ﬁve-quark hadron, where s and t are Mandelstam variables. Such a measurement will be
possible, for example, by using the high-momentum beamline at J-PARC. In addition,
another exclusive process γ + p → K
+
+ Λ(1405) could be investigated at LEPS and JLab
for ﬁnding the nature of Λ (1405). We indicated that the constituent-counting rule could
be used as a valuable observable in determining internal structure of exotic hadrons by
high-energy exclusive processes, where quark-gluon degrees of freedom explicitly appear.
Furthermore, it is interesting to investigate the transition from hadron degrees of freedom
to quark-gluon ones for exclusive exotic-hadron production processes.
Second, we analyzed the JLab-CLAS data on the photoproduction of hyperon resonances,
as well as the available data for the ground state Λ and Σ
0
of the CLAS and SLAC-
E84 collaborations, by considering constituent-counting rule suggested by perturbative
QCD [17]. From the analyses of the γ p → K
+
Λ and K
+
Σ
0
reactions, we found that the
number of the elementary constituents is consistent with n
γ
= 1, n
p
= 3, n
K
+
= 2, and
n
Λ
= n
Σ
0
= 3. Then, the analysis was made for the photoproductions of the hyperon
resonances Λ(1405), Σ(1385)
0
, and Λ(1520), where Λ(1405) could be considered to be
a
¯
KN molecule and hence its constituent number could be ﬁve. However, we found
that the current data are not enough to conclude the numbers of their constituent. It is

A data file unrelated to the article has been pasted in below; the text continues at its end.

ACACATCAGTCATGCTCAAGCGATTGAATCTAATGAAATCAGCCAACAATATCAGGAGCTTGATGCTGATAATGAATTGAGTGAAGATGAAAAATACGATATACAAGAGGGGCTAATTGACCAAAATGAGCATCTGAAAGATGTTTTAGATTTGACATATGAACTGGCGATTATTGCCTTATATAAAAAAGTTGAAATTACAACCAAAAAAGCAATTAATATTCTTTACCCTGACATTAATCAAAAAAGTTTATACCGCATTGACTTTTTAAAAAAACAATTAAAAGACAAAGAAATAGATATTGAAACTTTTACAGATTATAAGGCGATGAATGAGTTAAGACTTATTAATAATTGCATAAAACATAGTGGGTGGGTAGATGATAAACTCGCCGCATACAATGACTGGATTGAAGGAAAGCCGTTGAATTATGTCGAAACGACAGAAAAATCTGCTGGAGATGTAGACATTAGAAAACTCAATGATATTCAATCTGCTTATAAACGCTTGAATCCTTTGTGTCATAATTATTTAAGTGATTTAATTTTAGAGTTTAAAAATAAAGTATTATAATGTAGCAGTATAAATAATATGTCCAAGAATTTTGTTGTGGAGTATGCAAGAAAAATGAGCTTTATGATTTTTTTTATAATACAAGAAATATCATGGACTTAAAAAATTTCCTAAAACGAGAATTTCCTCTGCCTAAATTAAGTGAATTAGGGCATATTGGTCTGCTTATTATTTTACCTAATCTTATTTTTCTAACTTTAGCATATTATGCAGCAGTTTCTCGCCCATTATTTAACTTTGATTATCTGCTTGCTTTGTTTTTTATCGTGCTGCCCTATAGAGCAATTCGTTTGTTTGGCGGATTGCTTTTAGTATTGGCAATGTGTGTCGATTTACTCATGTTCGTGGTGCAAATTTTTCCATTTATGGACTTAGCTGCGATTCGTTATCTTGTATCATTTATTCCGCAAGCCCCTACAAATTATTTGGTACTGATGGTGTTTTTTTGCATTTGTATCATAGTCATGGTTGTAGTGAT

necessary to investigate the higher-energy region at
√
s > 2.8 GeV experimentally beyond
the energy of the available CLAS data for counting the number of constituents clearly. We
also mentioned that our results indicate energy dependence in the constituent number,
especially for Λ(1405). Namely, Λ(1405) looked like a penta-quark state at lower energies,
but it became a three-quark one at high energies. If an excited hyperon is a mixture of
three-quark and ﬁve-quark states, the energy dependence of the scaling behavior could be
valuable for ﬁnding its composition and mixture. We expect to have much progress in
future on the internal structure of exotic hadron candidates by using high-energy hadron
reactions, as a new ﬁeld on exotic hadrons.
14. Compositeness of exotic hadron candidates
In recent years, there are a number of reports on exotic hadron candidates. They are theo-
retically described by ordinary hadrons (q¯q, qqq), exotic conﬁgurations, hadron molecules,
or their mixtures. These models contain parameters which are adjusted to explain ex-
perimental observables, so that their descriptions are not necessarily appropriate ways
to understand their internal structure. As a possible method to understand the hadron
structure is to investigate compositeness of bound-state systems.
In our studies, structure of the a
0
(980) and f
0
(980) resonances was investigated with the
a
0
(980)-f
0
(980) mixing intensity from the viewpoint of compositeness [18], which corre-
sponds to the amount of two-body states composing resonances as well as bound states.
If it is one, the hadron is a bound state of a hadron molecule, and it is an ordinary hadron
described by the basic quark model if the compositeness is zero. For example, since it
is not possible to explain the strong decay width of f
0
→ ππ by quark models with the
q¯q conﬁguration [75] and also from experimental measurements on the radiative decay
ϕ → f
0
γ [63] and the two-photon decay width (f
0
→ γγ), f
0
(980) could be considered as
a K
¯
K molecule.
For this purpose, we ﬁrst formulated the a
0
(980)-f
0
(980) mixing intensity as the ratio of
two partial decay widths of a parent particle, in the same manner as the recent analysis in
BES (Beijing Spectrometer) experiments. Calculating the a
0
(980)-f
0
(980) mixing intensity
with the existing Flatte parameters from experiments, we found that many combinations
10